Photons, dileptons and hard thermal loops
Francois Gelis
Physics , 1997,
Abstract: The production rate of soft real photons or soft lepton pairs by a hot QCD plasma is dominated by strong collinear divergences. As a consequence, it appears that the effective theory based on the resummation of hard thermal loops fails to handle properly these light-cone sensitive processes since some formally higher order diagrams are in reality the dominant ones.
Quasi-real photon production in thermal QCD
Francois Gelis
Physics , 1998,
Abstract: In this proceedings, I consider two-loop contributions to real photon production in thermal QCD. If the photon is strictly massless, strong collinear divergences appear in this calculation. These singularities are regularized by the quark thermal mass of order $gT$, which generates powers of $1/g$, so that the corresponding terms are strongly enhanced with respect to naive expectations of their order of magnitude.
Ambiguities in the zero momentum limit of the thermal $π^oγγ$ triangle diagram
Francois Gelis
Physics , 1998, DOI: 10.1103/PhysRevD.59.076004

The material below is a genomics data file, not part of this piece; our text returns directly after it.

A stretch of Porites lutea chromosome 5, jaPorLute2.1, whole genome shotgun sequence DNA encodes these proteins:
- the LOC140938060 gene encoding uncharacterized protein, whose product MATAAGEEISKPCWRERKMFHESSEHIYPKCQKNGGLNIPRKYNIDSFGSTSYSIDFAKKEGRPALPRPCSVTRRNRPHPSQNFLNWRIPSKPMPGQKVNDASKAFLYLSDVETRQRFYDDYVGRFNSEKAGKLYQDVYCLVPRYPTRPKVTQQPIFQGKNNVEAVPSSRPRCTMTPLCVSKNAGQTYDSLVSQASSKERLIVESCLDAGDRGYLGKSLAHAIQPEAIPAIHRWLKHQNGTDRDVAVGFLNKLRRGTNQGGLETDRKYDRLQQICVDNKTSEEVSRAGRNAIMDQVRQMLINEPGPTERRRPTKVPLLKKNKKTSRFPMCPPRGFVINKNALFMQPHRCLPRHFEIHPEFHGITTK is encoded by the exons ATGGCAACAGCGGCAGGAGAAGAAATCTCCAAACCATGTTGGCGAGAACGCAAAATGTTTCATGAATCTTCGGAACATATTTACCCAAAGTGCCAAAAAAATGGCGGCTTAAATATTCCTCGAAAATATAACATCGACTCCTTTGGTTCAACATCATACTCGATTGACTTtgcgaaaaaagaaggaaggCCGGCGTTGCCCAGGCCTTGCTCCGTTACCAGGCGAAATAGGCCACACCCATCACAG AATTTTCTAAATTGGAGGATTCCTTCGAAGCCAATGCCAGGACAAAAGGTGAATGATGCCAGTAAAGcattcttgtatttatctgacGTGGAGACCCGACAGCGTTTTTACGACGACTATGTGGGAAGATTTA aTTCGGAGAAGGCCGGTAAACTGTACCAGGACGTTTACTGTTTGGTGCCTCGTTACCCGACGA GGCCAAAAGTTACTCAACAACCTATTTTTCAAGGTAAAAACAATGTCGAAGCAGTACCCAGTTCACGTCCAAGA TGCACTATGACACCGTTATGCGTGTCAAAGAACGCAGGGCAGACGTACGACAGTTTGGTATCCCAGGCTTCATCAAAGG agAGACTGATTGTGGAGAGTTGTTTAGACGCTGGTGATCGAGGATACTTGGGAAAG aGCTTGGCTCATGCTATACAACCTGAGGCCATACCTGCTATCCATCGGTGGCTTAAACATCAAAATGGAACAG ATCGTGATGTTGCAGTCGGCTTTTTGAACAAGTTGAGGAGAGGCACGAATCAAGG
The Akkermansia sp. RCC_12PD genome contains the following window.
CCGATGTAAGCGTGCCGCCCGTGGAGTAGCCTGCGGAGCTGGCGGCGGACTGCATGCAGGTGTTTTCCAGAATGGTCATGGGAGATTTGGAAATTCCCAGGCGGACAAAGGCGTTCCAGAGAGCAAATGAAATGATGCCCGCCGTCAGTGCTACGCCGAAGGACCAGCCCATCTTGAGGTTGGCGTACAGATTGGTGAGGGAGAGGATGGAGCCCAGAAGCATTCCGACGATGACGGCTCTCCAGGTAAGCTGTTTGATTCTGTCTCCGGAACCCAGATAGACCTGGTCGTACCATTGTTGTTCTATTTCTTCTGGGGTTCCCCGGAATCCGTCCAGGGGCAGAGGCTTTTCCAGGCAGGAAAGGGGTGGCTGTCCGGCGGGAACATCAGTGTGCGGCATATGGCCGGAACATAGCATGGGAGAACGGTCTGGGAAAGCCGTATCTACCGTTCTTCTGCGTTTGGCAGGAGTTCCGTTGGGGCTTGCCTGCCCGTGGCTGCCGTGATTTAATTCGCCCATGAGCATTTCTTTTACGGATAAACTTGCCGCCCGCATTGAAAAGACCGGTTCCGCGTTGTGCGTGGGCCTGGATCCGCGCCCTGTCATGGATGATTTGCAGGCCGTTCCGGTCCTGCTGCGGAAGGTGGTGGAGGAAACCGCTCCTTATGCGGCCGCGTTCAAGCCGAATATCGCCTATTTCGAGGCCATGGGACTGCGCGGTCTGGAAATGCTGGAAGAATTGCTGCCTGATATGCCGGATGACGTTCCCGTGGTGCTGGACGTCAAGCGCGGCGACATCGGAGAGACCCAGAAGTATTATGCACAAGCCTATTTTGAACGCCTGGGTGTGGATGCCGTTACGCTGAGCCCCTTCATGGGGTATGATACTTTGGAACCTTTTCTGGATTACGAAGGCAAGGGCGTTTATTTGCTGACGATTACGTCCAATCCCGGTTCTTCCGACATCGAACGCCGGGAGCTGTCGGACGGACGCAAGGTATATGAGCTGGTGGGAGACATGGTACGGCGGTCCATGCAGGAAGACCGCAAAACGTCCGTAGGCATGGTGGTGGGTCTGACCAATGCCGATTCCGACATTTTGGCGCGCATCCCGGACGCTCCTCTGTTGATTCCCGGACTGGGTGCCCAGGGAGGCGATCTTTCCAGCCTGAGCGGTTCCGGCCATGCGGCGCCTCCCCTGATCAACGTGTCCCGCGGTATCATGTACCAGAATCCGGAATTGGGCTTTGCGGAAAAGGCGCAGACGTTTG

Abstract: Modifications of the $\pi^o\to 2\gamma$ decay amplitude by thermal effects have already been considered by several authors, leading to quite different results. I consider in this paper the triangle diagram connecting a neutral pion to two photons in a constituent quark model, within the real-time formulation of thermal field theory and study the zero external momentum limit of this diagram. It appears that this limit is not unique and depends strongly on the kinematical configuration of the external particles. This non-uniqueness is shown to explain the contradiction between existing results. I end with some considerations suggesting that this decay amplitude may be significantly modified by the resummation of hard thermal loops, due to infrared singularities.